Canada’s Women’s Team ‘Shocked’ by NHL Decision to Skip Winter Olympics
Women’s hockey was introduced to the Olympic program at the 1998 Games in Nagano, the same year NHL players began participating.
PLYMOUTH, MICH.—The NHL’s decision not to release players for next year’s Olympics in Pyeongchang, South Korea comes as a surprise to some of the Canadian players at the women’s world hockey championship.
“We were kind of shocked. We thought they’d figure something out to get them there,” forward Natalie Spooner said Tuesday.
“What the Games are about really is showing the best of the best. We still look up to them as being phenomenal hockey players, so to not see them there, I think will be sad.” The women are facing a first Winter Olympics without NHL players there. Women’s hockey was introduced to the Olympic program in 1998, the same year NHL players began participating. Without the star power of names such as Crosby, McDavid, Matthews, Kopitar, Oshie and Eriksson, will the women’s tournament get more of the spotlight in Pyeongchang?
“That’s something we’ll get to see, I guess. It’s hard to say if it will get more attention or not,” defenceman Lauriane Rougeau said.
“We just want to showcase our game as much as possible. The Olympics is always the biggest stage for us every four years. It might become a little bit more attention on us.”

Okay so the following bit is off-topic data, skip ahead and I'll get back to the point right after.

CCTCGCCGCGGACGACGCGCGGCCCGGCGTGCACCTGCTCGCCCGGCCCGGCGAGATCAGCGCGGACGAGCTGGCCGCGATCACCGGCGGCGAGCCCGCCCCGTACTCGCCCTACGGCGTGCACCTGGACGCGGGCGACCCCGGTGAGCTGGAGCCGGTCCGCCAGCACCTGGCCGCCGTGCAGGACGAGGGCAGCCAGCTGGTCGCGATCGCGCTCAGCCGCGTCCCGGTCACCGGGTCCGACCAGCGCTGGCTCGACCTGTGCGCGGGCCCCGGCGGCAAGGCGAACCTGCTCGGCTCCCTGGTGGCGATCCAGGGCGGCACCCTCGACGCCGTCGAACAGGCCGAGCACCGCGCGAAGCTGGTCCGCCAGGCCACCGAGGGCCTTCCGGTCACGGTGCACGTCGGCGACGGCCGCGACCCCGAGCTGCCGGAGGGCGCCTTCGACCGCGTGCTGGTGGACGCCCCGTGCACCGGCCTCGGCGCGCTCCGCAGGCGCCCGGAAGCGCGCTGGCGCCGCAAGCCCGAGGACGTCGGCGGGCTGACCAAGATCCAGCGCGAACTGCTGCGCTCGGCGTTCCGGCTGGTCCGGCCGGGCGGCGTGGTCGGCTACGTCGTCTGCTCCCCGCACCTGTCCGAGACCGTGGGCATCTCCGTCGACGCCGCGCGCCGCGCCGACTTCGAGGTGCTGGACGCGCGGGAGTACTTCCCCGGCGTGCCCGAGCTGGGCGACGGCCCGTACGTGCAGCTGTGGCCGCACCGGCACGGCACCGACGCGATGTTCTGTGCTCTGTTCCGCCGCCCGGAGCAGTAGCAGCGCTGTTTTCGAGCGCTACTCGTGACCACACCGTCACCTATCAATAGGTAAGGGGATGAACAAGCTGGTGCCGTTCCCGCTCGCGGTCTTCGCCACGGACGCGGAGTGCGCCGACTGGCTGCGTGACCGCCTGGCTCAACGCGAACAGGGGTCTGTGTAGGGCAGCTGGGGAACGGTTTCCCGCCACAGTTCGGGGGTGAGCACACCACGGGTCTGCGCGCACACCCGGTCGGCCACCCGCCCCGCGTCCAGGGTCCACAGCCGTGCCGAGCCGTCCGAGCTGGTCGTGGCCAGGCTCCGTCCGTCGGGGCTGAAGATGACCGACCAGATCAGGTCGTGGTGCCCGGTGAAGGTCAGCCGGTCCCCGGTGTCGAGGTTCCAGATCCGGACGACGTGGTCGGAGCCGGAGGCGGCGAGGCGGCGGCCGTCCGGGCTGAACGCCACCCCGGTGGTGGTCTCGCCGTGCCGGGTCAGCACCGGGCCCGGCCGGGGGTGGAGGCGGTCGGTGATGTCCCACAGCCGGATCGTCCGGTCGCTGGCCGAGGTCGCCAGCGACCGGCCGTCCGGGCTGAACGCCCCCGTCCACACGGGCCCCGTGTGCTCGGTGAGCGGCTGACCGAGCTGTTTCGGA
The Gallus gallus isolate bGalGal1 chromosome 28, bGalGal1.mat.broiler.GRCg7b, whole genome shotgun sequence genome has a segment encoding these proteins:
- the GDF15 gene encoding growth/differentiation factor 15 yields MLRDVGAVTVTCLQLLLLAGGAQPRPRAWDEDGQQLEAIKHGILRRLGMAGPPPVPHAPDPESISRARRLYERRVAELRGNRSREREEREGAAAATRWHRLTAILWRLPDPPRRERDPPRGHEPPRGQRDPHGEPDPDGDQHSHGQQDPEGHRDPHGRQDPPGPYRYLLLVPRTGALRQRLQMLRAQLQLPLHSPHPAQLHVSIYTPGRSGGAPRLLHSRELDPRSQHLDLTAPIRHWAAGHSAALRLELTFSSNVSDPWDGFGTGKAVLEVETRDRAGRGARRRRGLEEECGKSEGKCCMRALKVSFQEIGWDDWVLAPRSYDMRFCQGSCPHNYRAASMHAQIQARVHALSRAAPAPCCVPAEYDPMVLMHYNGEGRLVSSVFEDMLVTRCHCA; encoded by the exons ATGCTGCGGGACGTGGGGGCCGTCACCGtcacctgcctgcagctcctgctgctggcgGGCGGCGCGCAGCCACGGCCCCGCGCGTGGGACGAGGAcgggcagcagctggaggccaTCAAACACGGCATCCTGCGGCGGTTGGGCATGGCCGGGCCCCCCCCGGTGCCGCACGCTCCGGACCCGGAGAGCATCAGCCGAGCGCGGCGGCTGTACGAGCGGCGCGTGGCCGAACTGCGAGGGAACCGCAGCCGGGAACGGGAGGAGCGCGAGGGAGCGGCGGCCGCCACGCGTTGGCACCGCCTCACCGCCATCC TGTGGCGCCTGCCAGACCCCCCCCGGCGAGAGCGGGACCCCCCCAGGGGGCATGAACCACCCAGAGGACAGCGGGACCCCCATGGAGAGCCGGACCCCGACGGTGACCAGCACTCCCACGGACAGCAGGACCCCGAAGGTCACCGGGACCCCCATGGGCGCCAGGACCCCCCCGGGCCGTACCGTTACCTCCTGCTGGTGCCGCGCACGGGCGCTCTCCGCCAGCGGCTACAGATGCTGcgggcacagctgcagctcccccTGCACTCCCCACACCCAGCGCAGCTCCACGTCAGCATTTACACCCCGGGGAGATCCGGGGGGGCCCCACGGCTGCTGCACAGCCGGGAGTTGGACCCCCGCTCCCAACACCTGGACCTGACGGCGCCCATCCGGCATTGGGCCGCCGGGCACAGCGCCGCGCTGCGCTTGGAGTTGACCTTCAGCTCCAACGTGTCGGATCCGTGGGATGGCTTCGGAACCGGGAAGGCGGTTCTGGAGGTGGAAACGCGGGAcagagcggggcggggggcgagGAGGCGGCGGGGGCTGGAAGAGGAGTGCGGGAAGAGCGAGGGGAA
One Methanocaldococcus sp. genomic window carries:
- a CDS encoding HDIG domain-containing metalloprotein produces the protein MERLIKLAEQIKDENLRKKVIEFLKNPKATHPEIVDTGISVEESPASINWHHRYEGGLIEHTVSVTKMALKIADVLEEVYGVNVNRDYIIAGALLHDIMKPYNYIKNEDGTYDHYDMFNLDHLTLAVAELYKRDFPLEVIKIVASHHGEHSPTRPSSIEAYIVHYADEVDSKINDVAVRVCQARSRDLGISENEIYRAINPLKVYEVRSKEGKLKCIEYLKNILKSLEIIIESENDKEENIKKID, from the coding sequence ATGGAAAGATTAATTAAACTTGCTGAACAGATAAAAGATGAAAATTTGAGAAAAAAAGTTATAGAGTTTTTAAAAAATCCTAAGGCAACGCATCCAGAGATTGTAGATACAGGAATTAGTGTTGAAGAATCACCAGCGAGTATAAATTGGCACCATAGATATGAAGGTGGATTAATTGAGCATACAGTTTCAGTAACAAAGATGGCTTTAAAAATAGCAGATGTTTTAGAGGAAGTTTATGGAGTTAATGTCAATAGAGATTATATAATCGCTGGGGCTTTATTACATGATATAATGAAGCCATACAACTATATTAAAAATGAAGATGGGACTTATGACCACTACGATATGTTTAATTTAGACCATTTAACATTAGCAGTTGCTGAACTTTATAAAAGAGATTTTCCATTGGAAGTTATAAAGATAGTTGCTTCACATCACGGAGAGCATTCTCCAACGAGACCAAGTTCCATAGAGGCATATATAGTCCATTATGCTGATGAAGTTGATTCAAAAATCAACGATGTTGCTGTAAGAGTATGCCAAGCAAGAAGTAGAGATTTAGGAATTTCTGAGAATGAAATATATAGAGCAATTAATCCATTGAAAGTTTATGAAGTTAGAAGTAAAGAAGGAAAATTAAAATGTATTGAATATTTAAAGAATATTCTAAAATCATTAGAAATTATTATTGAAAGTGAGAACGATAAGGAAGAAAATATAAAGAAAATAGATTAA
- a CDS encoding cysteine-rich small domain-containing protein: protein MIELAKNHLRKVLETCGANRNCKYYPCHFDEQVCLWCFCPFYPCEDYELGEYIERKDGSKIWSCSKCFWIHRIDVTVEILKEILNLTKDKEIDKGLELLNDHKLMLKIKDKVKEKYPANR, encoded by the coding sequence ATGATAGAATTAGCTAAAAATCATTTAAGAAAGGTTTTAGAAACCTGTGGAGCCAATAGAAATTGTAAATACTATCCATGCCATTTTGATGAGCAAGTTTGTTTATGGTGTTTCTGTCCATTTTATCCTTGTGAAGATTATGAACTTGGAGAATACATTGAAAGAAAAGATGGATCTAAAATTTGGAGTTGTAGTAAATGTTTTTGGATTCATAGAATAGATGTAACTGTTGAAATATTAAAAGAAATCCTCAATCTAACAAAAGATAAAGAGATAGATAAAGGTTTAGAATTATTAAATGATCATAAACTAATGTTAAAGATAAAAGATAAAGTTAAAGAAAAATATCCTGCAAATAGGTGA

The women liked having the NHL players there and running into the Canadian men playing table tennis in the team lounge. “For me, it’s a great experience to be around NHLers,” Rougeau said. “They’re down to earth. They’re playing ping pong with us. It’s a great experience to have them at the Olympics.”
The women on Canada’s world championship roster — who will face Finland in Thursday’s semifinals, after the Finns shut out Sweden 4-0 in Tuesday’s quarter-final — are too young to recall Hockey Canada’s full time national men’s team program of the 1980s and early 1990s. Like other Canadian hockey fans, the women wonder which men will be their Olympic teammates next year.
“It’s a pretty cool experience for those players who wouldn’t have had the opportunity,” two-time Olympian Rebecca Johnston said. The women’s team in Pyeongchang will likely have far more previous Olympic experience than the men. For example, it would be the fourth Winter Games for forward Meghan Agosta. The Olympic environment is like no other for an athlete, so Johnston is ready to give the men the benefit of her experience. “If they ask me, sure, I’ll give them advice,” she said. “I’ll help them out if I can. Anything for a fellow Canadian athlete.”
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